Tim Brayton is the man.
On The Tree of Life:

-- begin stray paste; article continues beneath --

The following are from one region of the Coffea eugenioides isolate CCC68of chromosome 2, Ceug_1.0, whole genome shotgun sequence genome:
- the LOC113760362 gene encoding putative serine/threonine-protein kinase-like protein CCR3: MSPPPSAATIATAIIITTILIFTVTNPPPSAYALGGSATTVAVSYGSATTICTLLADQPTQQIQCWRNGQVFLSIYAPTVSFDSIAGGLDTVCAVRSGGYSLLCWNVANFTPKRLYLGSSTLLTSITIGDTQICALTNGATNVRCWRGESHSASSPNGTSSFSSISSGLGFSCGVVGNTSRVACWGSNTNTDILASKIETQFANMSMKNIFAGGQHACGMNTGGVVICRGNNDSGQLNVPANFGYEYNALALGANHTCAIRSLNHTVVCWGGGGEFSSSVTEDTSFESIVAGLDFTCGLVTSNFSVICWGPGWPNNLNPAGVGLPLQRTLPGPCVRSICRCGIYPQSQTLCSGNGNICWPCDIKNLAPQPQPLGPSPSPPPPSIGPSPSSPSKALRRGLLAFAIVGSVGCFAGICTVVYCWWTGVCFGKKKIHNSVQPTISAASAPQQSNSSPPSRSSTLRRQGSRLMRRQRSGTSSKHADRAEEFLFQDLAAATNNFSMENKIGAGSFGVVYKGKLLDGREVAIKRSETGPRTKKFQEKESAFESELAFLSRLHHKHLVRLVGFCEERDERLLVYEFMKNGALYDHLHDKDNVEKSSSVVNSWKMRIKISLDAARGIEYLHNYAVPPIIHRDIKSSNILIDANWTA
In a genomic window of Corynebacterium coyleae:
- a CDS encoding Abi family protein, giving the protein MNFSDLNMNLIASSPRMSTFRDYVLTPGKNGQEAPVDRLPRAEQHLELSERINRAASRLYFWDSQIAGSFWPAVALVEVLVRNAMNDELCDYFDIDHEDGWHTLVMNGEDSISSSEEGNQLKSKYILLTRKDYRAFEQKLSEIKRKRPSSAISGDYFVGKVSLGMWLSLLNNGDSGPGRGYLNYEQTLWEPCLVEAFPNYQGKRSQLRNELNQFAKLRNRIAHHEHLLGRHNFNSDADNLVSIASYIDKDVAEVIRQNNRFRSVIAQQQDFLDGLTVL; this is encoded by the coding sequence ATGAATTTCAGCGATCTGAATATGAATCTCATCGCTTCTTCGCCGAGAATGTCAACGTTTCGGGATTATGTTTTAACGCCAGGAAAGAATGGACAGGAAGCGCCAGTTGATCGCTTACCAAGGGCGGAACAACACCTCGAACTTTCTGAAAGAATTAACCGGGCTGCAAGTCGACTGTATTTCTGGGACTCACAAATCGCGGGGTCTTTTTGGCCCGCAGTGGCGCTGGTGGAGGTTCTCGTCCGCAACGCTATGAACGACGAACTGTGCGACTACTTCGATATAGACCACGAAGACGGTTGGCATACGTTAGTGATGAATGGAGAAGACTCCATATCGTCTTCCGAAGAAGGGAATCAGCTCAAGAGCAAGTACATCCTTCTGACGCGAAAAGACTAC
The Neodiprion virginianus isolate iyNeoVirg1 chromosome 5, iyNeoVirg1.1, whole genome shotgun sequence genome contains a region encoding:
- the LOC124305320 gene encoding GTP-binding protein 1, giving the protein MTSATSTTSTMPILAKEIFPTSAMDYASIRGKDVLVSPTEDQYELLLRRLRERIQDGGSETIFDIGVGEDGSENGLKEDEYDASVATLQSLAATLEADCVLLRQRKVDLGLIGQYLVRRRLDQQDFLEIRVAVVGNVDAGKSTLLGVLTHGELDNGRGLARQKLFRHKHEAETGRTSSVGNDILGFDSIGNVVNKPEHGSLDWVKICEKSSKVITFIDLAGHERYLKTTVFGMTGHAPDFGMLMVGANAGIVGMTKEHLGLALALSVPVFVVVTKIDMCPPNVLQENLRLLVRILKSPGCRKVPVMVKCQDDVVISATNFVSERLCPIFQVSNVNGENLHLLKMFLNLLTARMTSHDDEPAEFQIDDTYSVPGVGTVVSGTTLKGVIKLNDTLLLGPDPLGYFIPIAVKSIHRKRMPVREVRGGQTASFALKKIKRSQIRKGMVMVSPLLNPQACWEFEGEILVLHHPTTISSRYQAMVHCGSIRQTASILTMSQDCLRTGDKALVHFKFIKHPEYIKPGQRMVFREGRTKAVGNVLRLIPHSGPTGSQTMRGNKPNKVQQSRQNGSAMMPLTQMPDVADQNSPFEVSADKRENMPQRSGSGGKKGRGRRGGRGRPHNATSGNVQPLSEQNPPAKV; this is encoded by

Here is how I know that The Tree of Life is a masterpiece: it does all of these things, and touches me so much that I can barely stand it, and there is basically not one single element in the film that speaks to me personally. I have no siblings, and cannot begin to speak to the veracity of the brotherly relationships that lend the film its most poignant and magical moments; I’ve didn’t grow up in the kind of neighborhood where you could run around and stumble across wonderful things every which where; I have never had an acrimonious relationship with my father; I find the very idea of spotting Infinite Motherhood to be uncomfortably “othering” of women. And most crucially of all, I’m enough of a doctrinaire atheist that the questions, “Who is God? What is God thinking? How do we become closer to God?” are inherently as useful and compelling as wondering why we can’t taste our own tongue. And despite all of these handicaps, the movie still feels like it’s holding up a mirror: and it presents its intently specific story with such universal artistry and beauty and, yes, grace, that I cannot help but be swept up by it: twice I have seen the movie, and twice the moment that it ended felt like being violently shaken awake. I have now, twice, greeted the end of the movie with deep exhalation of feeling that reaches down into my toes, not sure if I should dance or cry from the unutterable glory of it.